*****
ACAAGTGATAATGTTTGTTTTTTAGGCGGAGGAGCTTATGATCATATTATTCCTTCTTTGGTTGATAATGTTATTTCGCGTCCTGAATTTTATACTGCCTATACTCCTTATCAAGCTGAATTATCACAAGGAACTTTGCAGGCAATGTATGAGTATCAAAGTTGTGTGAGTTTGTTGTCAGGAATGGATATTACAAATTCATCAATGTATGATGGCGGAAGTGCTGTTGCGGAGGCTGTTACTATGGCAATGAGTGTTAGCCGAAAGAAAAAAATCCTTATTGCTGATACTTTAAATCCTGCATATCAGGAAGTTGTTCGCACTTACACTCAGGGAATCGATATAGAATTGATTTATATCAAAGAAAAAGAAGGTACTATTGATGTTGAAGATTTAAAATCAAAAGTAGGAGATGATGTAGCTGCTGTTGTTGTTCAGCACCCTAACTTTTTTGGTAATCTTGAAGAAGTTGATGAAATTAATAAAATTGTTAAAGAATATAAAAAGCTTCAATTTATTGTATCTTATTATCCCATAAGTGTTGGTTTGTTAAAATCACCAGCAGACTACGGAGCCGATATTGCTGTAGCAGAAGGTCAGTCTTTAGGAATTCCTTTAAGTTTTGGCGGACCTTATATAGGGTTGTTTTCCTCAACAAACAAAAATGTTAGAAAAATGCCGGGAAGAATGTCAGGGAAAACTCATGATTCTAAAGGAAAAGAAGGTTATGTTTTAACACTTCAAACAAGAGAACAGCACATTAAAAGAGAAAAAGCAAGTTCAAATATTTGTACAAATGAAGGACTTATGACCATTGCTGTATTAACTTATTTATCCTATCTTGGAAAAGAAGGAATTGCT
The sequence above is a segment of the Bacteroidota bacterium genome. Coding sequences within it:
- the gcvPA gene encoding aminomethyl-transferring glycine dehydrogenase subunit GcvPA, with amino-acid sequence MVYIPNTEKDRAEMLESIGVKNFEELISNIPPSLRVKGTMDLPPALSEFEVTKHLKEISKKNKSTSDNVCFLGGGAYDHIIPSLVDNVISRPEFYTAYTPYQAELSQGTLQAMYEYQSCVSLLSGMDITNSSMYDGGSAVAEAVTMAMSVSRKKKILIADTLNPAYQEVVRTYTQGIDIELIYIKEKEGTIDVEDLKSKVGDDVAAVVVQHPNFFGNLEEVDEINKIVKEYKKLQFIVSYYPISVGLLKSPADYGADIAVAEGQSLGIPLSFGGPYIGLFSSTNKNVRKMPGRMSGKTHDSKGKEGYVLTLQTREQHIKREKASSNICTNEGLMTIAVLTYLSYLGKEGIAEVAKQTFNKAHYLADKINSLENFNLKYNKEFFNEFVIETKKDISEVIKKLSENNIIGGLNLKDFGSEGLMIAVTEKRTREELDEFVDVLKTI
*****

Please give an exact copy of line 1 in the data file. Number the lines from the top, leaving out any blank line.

ACAAGTGATAATGTTTGTTTTTTAGGCGGAGGAGCTTATGATCATATTATTCCTTCTTTGGTTGATAATGTTATTTCGCGTCCTGAATTTTATACTGCCTATACTCCTTATCAAGCTGAATTATCACAAGGAACTTTGCAGGCAATGTATGAGTATCAAAGTTGTGTGAGTTTGTTGTCAGGAATGGATATTACAAATTCATCAATGTATGATGGCGGAAGTGCTGTTGCGGAGGCTGTTACTATGGCAATGAGTGTTAGCCGAAAGAAAAAAATCCTTATTGCTGATACTTTAAATCCTGCATATCAGGAAGTTGTTCGCACTTACACTCAGGGAATCGATATAGAATTGATTTATATCAAAGAAAAAGAAGGTACTATTGATGTTGAAGATTTAAAATCAAAAGTAGGAGATGATGTAGCTGCTGTTGTTGTTCAGCACCCTAACTTTTTTGGTAATCTTGAAGAAGTTGATGAAATTAATAAAATTGTTAAAGAATATAAAAAGCTTCAATTTATTGTATCTTATTATCCCATAAGTGTTGGTTTGTTAAAATCACCAGCAGACTACGGAGCCGATATTGCTGTAGCAGAAGGTCAGTCTTTAGGAATTCCTTTAAGTTTTGGCGGACCTTATATAGGGTTGTTTTCCTCAACAAACAAAAATGTTAGAAAAATGCCGGGAAGAATGTCAGGGAAAACTCATGATTCTAAAGGAAAAGAAGGTTATGTTTTAACACTTCAAACAAGAGAACAGCACATTAAAAGAGAAAAAGCAAGTTCAAATATTTGTACAAATGAAGGACTTATGACCATTGCTGTATTAACTTATTTATCCTATCTTGGAAAAGAAGGAATTGCT